Maheshwer Peri noted, “There are so many loopholes and permissions to be taken from the VCs that you can still control the business with even as less as 5 per cent. The percentage of equity is personal again. I have a stake in business and let me build some foreign titles, and build something that India hasn’t seen before.”

Rajiv Verma pointed out here, “HT was among the first media companies to bring in foreign equity. Increase in FDI is going to open the doors for smaller publications, which will in turn move the centre of gravity in media. There is a need to open up the industry and making it globalised.”

Sanjay Gupta added, “My father was instrumental in bringing FDI to India. I am also for hiking the FDI limit to 49 per cent, but critical part is how do I separate foreign institutional investors (FIIs) from FDI? Both are being treated at par and that’s a hurdle. Even if the FDI limit goes up to 49 per cent, how do I make the FIIs different? Once the stock is in public, it should not be differentiated, but at this moment it is being differentiated. Companies having a large share of equity in Indian companies would want to control content in some way or the other.”

Kar then posed the question, “Is 49 per cent FDI a danger to the editor?”

According to Murthy, “Newspapers have an enormous social role to play, and the editor has a crucial role to play in it as newspapers influence decisions. Even when there was 0 per cent FDI, investment was still coming in. I don’t think there is need to increase FDI beyond the 49 per cent limit as then there would be no control. From an editorial perspective, the magazine should be Indian, the editor should be Indian and the publisher, too, should be Indian.”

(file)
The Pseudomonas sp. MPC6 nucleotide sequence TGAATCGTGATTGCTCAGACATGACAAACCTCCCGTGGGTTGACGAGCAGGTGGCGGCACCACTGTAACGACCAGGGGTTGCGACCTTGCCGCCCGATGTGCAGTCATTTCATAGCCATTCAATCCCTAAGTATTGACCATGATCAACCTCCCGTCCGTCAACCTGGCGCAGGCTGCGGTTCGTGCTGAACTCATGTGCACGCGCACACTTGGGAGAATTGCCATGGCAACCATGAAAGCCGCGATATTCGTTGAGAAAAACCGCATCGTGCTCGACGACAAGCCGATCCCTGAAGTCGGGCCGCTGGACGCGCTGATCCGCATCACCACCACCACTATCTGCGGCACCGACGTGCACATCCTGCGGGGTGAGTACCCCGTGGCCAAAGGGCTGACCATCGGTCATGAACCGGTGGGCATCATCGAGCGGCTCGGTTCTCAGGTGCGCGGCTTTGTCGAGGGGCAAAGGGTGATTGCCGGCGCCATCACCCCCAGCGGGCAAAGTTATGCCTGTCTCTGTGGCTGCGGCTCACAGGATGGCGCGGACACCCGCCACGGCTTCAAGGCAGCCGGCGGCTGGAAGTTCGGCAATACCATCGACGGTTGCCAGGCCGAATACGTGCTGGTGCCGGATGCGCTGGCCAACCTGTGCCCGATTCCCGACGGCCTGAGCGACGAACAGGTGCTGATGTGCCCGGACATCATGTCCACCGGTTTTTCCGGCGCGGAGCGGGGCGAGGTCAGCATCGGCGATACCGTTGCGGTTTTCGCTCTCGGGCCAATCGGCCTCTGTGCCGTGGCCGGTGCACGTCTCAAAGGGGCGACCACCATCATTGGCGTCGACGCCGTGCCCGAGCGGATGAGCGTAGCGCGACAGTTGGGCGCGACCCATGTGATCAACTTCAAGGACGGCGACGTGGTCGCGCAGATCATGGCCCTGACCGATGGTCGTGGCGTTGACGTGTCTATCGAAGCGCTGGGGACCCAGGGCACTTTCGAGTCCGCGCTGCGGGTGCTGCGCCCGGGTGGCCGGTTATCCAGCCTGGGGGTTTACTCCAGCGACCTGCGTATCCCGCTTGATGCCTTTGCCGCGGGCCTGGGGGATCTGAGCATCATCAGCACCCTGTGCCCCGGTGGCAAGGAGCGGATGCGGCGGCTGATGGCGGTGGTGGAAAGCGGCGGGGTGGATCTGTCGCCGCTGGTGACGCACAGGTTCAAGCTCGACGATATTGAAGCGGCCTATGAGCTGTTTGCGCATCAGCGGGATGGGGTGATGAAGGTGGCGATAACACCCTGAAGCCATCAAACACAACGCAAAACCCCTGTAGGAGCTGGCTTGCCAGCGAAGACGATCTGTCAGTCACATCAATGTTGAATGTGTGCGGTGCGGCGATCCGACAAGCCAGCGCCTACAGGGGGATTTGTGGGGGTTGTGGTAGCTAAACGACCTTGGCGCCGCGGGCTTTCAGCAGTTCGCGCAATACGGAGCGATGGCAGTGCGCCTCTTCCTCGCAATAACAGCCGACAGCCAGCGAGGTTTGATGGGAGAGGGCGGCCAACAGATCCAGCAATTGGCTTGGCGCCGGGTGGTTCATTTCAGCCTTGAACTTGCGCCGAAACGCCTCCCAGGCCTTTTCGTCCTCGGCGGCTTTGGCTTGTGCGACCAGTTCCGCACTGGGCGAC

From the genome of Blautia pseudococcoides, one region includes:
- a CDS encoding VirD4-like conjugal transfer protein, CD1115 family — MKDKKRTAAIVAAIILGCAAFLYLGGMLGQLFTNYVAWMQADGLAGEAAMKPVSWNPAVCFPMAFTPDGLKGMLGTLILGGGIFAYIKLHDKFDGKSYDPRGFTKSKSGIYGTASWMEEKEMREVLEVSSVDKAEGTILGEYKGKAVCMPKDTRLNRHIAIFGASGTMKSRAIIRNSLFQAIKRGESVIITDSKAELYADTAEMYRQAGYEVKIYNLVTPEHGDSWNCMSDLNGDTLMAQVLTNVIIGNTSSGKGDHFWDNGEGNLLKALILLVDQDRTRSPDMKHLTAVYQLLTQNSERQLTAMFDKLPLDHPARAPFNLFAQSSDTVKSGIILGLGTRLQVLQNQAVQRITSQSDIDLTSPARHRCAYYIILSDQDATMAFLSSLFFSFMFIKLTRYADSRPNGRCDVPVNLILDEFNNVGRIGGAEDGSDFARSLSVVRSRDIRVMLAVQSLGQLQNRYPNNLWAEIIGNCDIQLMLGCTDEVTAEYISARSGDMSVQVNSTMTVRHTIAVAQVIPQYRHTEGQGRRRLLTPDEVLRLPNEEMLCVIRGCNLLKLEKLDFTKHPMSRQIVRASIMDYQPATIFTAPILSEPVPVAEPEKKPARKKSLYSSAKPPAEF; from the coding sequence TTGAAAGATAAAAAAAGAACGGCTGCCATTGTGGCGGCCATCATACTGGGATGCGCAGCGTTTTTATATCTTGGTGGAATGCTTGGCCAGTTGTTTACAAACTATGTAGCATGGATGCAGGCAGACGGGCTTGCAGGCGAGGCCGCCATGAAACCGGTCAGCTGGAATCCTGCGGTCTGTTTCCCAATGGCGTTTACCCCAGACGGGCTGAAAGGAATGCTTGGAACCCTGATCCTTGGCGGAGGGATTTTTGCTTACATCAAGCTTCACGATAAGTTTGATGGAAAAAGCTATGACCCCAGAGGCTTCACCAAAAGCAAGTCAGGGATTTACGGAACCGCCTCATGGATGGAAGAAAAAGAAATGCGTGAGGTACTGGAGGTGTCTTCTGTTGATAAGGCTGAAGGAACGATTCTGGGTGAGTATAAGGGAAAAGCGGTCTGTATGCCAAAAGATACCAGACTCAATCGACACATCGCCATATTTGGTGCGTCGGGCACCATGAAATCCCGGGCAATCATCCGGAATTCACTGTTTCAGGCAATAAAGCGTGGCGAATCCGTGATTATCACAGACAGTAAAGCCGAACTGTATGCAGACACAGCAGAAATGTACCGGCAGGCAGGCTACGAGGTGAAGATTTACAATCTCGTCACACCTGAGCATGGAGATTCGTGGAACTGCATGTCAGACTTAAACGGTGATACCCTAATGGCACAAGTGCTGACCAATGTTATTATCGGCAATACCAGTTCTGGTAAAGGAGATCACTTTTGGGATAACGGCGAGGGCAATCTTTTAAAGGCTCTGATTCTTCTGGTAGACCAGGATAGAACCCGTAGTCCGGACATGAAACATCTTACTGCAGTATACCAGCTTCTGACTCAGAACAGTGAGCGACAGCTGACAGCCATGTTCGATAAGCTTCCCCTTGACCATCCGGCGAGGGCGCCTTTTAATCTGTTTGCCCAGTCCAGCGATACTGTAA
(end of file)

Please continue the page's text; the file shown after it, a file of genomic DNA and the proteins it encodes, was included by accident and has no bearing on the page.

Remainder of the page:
Nath was very clear when he said, “There is no need for any foreign equity in media, which is very secular for a country. Just like the Legislature cannot be put in foreign hands, we cannot give editorial control to foreign hands either. We shouldn’t forget that FDI is prevalent in Europe and US because there is one culture that is divided into many nationalities. We as a country are still bound by religious and cultural issues. No foreign equity holder will try to pick issues like what you are doing in Babri Masjid is wrong. The foreign investor will only be concerned with the returns.”

“Money is not a problem in India. Any publication with a sound base and a sound policy can bring in local money easily. Indian businessmen have been investing in Indian media. We have modernised print before the advent of FDI. It is surprising that foreign equity is only coming to publications that are well equipped,” Nath noted.

In contrast, Hormusji N Cama said, “I don’t understand why some guys are against FDI. We are highly intelligent and we know how to run our businesses and we will keep foreign pressures away. No editorial policy has been changed till now. We are intelligent enough to use them for our purposes and businesses.”

Peri added, “Media should be treated as corporate, that’s how it is treated in other countries.”

Agreeing with him, Gupta said, “Media shouldn’t be treated differently from FMCG companies, if you treat it different, you wouldn’t be at par with the international media scene.”